An economic analysis of acid rain and emissions reduction in Northeast Asia

Malla, Sunil
Im, Eric Iksoon
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University of Hawaii at Manoa
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One important example of transboundary environmental disruption is the damage that acidification (or acid rain as it is commonly known) causes to forests, lakes, groundwater, soils and human health. While, for years scientific research had indicated the seriousness of this problem, and abatement strategies were initiated both at the national and regional levels in Europe and North America, only recently it is recognized as an emerging environmental problem in parts of Asia. Economists have long advocated the use of economic instruments for controlling such transboundary air pollution reflecting their perceived superiority over command and control regulations. One of such instruments, tradable permits approach is gaining popularity because of recent evidence confirming both the environmental effectiveness and the economic efficiency in environmental policy debate. This dissertation analyzed the cost effective abatement strategies and investigated whether a system of tradable permits approach contribute to a cost effective acid rain emissions reduction in Northeast Asia. This research study is divided into three essays and each of these essays is written as self explained research papers. The first essay develops a simple analytical model of cost-effectiveness of transboundary air pollution reduction of multiple pollutants and multiple deposition targets under multi-jurisdictional setting. This issue arises because the published literature usually focus either on single pollutant or typically in terms of reduction in emissions, not in terms of multiple pollutants or attained deposition conditions. Neglecting these issues may result in sub-optimal policies. We then used this model for determining the cost-effective strategies to reduce acid rain causing emissions from electricity generating utilities and industries in Northeast Asia. This approach thus offers an opportunity to investigate the pursuit of efficiently implemented deposition targets in a multi-source, multi-receptor, and multi-jurisdictional setting. In the second essay, we present a theoretical model of tradable permit system for non-uniformly dispersed pollutants using deposition permit system as an attractive alternative to commonly use emission permit system. The model deals explicitly with spatial dimension using transfer matrix and also guarantees that the imposed environmental quality standards are met through the initial allocation of permits. We then extent our basic model with transaction costs and potential market power because they may decrease performance efficiency of the permit market. This is especially important in the case of deposition permit system due to distribution of initial allocation of permits. Finally, the third essay presents an optimization model of modified guided bilateral and sequential tradable permit system to examine what extent such system contribute to a cost-effective acid rain emissions reduction in Northeast Asia. Both national (Northeast China) and regional (Northeast Asia) case studies are presented. In both cases, the results suggest that permit trading steers the trade process towards the cost-effective allocation of emission abatement but it may not be reached fully by profitable trade transactions. Full cooperation is therefore necessary to realize cost savings from such system. This study may benefit for a better insight into tradable permit systems for reaching cost-effective acid rain emission reductions in emerging economies like Northeast Asia.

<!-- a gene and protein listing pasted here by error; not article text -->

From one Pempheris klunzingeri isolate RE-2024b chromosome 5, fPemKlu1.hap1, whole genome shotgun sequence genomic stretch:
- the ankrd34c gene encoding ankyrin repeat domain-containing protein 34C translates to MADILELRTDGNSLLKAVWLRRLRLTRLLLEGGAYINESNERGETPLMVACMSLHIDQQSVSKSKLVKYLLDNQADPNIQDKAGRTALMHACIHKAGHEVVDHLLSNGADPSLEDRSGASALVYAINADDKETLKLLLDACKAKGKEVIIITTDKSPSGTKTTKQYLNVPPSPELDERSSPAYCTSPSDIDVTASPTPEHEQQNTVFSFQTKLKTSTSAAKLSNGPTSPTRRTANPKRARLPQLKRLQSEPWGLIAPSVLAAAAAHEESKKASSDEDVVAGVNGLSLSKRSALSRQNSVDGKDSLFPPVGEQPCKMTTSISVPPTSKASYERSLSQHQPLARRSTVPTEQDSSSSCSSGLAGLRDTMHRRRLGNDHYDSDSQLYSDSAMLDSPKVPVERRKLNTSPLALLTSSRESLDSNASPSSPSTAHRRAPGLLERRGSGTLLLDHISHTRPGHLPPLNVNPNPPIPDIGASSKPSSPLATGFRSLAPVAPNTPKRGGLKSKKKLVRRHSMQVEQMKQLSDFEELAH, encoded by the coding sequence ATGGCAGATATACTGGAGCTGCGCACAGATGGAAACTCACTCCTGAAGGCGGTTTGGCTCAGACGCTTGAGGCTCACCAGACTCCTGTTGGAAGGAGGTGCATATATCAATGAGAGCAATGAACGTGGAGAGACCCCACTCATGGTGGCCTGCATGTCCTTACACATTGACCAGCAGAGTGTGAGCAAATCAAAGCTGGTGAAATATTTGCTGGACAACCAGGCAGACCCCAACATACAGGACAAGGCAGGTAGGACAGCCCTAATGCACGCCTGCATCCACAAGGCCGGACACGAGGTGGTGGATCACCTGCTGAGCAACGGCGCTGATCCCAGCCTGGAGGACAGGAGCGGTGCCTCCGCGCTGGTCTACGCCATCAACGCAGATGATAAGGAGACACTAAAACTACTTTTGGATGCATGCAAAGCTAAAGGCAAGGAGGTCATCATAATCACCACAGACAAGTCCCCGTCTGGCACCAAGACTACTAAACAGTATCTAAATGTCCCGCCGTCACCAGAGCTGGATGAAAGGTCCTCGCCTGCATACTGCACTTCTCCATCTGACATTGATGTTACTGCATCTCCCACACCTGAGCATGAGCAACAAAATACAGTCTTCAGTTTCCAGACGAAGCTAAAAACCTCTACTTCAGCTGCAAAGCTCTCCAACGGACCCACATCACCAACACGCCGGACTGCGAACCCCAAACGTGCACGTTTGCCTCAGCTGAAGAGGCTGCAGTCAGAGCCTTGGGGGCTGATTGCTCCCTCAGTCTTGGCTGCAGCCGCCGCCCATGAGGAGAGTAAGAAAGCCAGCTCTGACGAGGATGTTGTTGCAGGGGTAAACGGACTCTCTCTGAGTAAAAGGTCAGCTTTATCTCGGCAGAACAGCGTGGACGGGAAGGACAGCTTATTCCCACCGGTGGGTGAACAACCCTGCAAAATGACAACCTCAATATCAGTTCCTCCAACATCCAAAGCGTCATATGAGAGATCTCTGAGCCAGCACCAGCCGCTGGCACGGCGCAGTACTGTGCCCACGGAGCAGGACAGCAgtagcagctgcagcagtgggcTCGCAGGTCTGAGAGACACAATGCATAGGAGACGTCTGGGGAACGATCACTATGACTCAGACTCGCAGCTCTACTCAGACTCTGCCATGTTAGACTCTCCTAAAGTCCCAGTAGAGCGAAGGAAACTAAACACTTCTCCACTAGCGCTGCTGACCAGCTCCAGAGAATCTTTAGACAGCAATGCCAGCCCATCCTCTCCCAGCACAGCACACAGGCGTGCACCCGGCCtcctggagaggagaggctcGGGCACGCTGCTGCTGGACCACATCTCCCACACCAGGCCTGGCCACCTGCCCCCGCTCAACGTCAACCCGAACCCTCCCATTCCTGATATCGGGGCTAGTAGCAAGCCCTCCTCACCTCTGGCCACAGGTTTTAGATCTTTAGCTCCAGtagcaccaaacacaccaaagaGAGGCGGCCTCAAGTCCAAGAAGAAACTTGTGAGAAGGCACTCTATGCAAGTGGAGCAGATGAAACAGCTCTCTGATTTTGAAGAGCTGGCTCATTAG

Thesis (Ph. D.)--University of Hawaii at Manoa, 2003.
Includes bibliographical references (leaves 157-169).
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xi, 169 leaves, bound ill. 29 cm
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Theses for the degree of Doctor of Philosophy (University of Hawaii at Manoa). Economics; no. 4301
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